Professor Dr. Mathias Weiler from the Technische Universität Kaiserslautern (TUK) has been awarded a Consolidator Grant by the European Research Council (ERC). He will receive around two million euros over the next five years. Weiler and his team are working on spin waves and new spintronic devices that could significantly accelerate the storage, processing and transmission of information. A major challenge here is the control of magnetic materials with complex spin order. With the funding, Weiler now wants to use surface acoustic waves for this purpose, which have so far been used primarily in our smartphones.
When processing information, we primarily use the electrical charge of electrons. However, devices are becoming ever smaller and more powerful. Electric current with its high waste heat is reaching its limits here. That's why scientists are working on alternatives, such as the use of spin waves. "Spin describes the intrinsic angular momentum of a quantum particle, for example an electron or neutron," says Professor Dr. Mathias Weiler, who conducts research on applied spin phenomena at TU Kaiserslautern. "It forms the basis for all magnetic phenomena."
Collective excitations of spins - so-called spin waves - can transport more information than electrons while consuming significantly less energy and generating less waste heat. This makes spin waves interesting for applications. They could be used to develop new spintronic devices that significantly accelerate the processing and storage of information.
An important role is played by magnetic materials that have complex spin orders and associated special properties. Such complex spin orders are found in antiferromagnets and magnetic skyrmions. "Unlike ferromagnets, which have wide technological applications as permanent magnets, complex magnetic materials cannot be characterized by an easily controllable macroscopic magnetization," Weiler says. "Instead, their complex spin structure is protected by quantum mechanical exchange interaction and topology, so it cannot be easily perturbed by external magnetic fields." This protection, along with natural frequencies that can reach the terahertz range, makes complex spin systems particularly suitable for robust and fast information processing.
So far, however, no efficient methods exist to control spin waves in these systems. The potential of this class of materials therefore remains largely untapped. This is where the EU-funded project "Magneto-Acoustic Waves in Complex Spin Systems" (MAWiCS) comes in: Mathias Weiler's team aims to combine complex spin systems with surface acoustic waves (SAW). "Surface acoustic waves are widely used in communication technology. They are used, for example, to realize the numerous frequency filters in smartphones," the physicist from Kaiserslautern continues. "We will link this current key technology with next-generation spin-based information technology."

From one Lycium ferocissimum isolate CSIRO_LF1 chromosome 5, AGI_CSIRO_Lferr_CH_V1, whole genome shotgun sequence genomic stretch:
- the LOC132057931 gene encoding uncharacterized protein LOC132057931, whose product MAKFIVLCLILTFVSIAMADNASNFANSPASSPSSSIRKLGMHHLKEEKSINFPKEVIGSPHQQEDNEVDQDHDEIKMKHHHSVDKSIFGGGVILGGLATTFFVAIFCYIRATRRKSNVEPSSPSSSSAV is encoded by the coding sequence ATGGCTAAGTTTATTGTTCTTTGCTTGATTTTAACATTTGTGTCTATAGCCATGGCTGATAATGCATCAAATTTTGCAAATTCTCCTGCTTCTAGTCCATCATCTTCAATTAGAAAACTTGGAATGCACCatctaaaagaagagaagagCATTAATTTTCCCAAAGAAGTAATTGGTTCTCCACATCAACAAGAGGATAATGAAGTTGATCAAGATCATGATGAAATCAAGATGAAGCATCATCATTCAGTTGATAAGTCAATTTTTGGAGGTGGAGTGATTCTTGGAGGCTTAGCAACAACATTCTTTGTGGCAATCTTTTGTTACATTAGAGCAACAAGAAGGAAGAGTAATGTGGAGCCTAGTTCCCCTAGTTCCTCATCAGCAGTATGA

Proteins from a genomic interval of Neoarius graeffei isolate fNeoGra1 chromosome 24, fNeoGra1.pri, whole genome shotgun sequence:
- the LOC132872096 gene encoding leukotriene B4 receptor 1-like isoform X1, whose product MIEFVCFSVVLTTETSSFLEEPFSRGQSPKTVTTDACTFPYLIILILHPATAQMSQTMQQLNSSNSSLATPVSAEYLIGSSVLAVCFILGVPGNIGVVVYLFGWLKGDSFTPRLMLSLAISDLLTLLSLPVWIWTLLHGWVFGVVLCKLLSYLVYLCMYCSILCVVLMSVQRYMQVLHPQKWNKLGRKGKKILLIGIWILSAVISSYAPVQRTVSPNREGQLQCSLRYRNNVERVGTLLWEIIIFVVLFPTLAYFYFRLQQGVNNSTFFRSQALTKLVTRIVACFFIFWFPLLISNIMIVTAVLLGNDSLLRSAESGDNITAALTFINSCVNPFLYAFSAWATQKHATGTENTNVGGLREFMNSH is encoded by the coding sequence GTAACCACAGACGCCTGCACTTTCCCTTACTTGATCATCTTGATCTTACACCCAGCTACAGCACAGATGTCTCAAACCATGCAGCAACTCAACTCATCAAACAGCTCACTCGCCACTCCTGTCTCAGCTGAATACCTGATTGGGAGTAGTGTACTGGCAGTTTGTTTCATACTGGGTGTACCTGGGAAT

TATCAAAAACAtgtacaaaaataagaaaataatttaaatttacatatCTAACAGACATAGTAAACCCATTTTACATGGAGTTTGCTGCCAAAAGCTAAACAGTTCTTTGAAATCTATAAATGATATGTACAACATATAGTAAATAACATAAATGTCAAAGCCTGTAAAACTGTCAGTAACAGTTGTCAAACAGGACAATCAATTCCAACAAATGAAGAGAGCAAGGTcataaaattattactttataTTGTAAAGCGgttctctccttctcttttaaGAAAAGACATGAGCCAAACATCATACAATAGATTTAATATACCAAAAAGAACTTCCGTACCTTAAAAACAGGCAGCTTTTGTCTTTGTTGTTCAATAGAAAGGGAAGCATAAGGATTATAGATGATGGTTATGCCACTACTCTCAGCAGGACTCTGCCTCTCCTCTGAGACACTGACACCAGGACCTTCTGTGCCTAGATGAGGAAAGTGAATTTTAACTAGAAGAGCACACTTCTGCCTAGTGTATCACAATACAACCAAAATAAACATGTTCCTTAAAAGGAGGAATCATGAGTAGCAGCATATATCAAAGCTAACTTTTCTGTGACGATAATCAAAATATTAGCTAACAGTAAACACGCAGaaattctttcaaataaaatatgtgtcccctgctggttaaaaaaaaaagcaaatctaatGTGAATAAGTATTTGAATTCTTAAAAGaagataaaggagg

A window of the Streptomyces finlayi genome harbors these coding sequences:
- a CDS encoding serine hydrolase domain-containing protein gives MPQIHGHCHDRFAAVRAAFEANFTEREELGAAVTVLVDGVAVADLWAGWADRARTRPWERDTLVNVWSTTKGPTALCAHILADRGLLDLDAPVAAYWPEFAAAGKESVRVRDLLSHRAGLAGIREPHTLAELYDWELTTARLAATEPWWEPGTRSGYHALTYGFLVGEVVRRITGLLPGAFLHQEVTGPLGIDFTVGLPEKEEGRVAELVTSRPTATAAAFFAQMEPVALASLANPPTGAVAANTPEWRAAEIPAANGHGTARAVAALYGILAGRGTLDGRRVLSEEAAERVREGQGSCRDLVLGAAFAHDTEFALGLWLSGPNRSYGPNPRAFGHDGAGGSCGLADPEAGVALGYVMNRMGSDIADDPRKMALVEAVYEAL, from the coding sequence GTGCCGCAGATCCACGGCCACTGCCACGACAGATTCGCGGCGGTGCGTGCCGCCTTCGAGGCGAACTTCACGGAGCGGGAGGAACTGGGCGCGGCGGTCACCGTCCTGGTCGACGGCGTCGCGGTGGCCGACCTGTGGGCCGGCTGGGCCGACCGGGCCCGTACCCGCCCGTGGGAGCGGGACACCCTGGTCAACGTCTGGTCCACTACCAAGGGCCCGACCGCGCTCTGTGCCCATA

The physicists take advantage of the fact that SAWs couple very well to these complex spin systems and thus can control them very efficiently. Weiler's group thereby benefits from its long-standing expertise in using SAWs to control ferromagnetic systems. The team will now extend this expertise to antiferromagnets and chiral magnets. "With our experiments, we want to lay the groundwork for these materials to come into use in information processing," Weiler summarizes. "They can enable a new class of information technology."
The work will take place in the new research building LASE (Laboratory for Advanced Spin Engineering) on the TUK campus. The group's research is integrated into the Rhineland-Palatinate-funded state research center OPTIMAS (Optics and Materials Sciences), the TopDyn research initiative established jointly with the Johannes Gutenberg University Mainz, as well as the priority program SPP 2137 "Skyrmionics: Topological spin phenomena in real space for applications" and the collaborative research center SFB/TRR 173 "Spin+X - Spin in its collective environment", which are funded by the German Research Foundation.
Professor Dr. Mathias Weiler
Applied Spin Phenomena / Department of Physics
Phone: +49 (0)631 205-4099